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Our scientists in the Northwest Region conduct impartial, multi- and interdisciplinary research and monitoring on a large range of natural-resource issues that impact the quality of life of citizens of the Northwest states of Idaho, Montana, Oregon, Washington, and Wyoming.

Filter Total Items: 134
USGS geologist Mary Hodges
Date Published: September 20, 2017
Status: Completed

Geophyical Logging and Water-Quality Assessment for Project Hot Spot

Relatively little is known about the Yellowstone-Snake River "hotspot" system. To increase our knowledge, the U.S. Department of Energy’s Geothermal Technologies Program provided over $4.5 million of this $6.7 million project using American Recovery and Reinvestment Act funds.

Contacts: Brian V Twining
Core samples from Idaho National Laboratory
Date Published: September 20, 2017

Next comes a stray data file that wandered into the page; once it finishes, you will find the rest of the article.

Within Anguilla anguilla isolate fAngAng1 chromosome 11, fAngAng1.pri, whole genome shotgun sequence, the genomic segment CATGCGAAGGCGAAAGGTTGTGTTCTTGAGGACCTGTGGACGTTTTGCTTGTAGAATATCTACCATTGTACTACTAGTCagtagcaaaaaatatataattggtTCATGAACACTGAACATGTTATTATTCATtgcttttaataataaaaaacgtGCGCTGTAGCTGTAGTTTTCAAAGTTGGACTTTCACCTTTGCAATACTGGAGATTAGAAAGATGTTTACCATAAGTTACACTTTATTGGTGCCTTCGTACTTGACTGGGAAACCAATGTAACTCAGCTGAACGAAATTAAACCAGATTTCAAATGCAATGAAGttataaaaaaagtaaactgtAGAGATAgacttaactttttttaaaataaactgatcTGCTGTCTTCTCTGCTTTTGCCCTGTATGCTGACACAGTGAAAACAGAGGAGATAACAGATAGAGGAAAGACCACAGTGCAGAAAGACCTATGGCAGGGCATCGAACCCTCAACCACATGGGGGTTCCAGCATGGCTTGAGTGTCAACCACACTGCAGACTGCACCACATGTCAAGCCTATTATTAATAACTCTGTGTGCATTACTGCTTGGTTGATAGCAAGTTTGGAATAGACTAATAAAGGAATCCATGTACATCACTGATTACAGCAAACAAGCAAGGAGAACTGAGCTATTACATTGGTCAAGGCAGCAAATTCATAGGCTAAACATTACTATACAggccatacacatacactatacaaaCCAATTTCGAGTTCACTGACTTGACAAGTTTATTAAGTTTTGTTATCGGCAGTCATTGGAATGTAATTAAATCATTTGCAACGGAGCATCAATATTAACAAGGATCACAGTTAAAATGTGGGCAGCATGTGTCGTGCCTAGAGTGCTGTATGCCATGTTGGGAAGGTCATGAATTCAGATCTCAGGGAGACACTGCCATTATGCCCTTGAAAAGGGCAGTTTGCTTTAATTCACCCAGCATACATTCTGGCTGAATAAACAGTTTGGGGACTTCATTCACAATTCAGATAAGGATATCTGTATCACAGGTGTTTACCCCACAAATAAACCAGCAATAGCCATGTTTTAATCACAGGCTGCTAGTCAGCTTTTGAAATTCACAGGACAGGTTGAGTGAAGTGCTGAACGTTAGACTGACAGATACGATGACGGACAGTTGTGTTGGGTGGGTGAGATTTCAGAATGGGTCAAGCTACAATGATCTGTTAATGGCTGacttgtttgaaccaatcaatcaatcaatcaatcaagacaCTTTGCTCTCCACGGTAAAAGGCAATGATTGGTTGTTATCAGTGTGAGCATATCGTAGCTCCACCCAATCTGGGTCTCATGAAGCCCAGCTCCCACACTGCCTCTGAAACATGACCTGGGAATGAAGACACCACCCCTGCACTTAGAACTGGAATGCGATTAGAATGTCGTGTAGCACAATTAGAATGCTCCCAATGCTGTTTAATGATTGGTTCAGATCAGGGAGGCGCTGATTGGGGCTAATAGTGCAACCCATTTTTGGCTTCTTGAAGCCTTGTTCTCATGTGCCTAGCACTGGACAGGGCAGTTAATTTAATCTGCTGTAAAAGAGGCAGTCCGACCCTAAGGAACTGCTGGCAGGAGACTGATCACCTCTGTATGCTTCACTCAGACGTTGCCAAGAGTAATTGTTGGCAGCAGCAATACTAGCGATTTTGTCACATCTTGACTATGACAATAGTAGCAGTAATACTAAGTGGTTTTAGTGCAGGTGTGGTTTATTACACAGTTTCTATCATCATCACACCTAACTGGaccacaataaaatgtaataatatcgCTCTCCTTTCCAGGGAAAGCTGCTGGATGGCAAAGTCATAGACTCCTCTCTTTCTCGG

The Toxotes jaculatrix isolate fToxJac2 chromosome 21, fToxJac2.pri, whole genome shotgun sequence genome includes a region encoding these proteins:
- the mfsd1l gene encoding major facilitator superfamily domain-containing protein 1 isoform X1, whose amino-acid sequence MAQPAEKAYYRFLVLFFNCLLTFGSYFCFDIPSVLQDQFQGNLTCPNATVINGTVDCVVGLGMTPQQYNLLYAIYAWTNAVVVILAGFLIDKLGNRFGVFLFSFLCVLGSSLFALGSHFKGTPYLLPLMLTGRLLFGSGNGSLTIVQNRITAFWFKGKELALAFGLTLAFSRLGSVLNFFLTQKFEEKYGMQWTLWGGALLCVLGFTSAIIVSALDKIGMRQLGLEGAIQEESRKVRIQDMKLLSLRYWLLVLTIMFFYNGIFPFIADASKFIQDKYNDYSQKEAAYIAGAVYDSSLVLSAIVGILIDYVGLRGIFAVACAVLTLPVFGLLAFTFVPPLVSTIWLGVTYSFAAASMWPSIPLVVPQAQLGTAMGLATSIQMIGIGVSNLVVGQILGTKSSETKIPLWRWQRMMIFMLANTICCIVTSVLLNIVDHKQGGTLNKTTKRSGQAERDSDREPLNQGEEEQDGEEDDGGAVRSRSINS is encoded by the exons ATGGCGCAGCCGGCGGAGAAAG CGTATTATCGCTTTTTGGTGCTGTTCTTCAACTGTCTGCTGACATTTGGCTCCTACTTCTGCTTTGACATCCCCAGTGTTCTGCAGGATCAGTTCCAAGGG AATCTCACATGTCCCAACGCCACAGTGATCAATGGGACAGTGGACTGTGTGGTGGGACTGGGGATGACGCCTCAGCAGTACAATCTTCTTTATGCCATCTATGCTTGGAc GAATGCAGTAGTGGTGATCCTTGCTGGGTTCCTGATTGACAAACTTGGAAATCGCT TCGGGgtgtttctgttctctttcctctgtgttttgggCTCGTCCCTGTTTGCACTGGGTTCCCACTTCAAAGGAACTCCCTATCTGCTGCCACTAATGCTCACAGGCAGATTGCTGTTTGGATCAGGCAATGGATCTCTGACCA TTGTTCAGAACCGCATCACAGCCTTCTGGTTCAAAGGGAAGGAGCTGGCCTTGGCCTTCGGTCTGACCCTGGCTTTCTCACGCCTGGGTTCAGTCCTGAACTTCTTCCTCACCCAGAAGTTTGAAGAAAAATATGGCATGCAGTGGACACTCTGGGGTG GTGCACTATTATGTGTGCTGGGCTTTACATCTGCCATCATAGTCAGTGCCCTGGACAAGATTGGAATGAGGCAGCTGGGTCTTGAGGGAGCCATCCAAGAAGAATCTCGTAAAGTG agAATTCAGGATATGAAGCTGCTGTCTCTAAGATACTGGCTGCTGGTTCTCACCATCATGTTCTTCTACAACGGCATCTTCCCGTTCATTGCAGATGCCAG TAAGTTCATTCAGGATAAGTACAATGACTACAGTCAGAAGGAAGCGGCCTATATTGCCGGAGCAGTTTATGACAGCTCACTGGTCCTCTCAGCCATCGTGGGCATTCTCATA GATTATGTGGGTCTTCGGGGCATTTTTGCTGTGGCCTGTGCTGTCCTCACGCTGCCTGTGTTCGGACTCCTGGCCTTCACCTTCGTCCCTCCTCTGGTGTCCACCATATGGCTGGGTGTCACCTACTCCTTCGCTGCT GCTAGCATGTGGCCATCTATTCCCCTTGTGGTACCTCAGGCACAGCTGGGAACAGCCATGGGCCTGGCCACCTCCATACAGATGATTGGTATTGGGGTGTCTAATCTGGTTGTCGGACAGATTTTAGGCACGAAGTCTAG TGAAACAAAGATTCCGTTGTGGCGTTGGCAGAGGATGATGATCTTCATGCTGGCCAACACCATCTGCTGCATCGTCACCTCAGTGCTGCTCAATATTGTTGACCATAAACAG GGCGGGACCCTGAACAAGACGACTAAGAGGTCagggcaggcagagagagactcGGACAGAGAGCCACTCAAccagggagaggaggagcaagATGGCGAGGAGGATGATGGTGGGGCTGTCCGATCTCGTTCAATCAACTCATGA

Status: Completed

Hydrologic Investigations near the Remote Handled Low-Level Waste Facility

The U.S. Department of Energy has proposed a location for a new facility to store waste at the INL. In the unlikely event that waste leaks from the facility, it will be important to monitor whether the contamination reaches the aquifer and baseline information is need before the facility is built.

Because we need to know how water and contaminants may travel through the aquifer, we need...

Naval Reactors Facility, Idaho National Laboratory
Date Published: September 20, 2017
Status: Completed

Naval Reactors Facility Groundwater-Quality Monitoring

As part of the Comprehensive Environmental Response Compensation and Liability Act, it is important to evaluate the effect of Naval Reactors Facility (NRF) activities on the water quality of the eastern Snake River Plain aquifer.

Contacts: Gordon Rattray
Sampling for Bsal
Date Published: September 20, 2017
Status: Active

FRESC Amphibian Research Team

The Amphibian Research Lab focuses on amphibian conservation issues. We are currently addressing issues such as invasive species, disease, land use change, and long-term monitoring design for amphibians in North America. We use a combination of comparative surveys and manipulative experiments to understand the factors affecting amphibian distribution and abundance.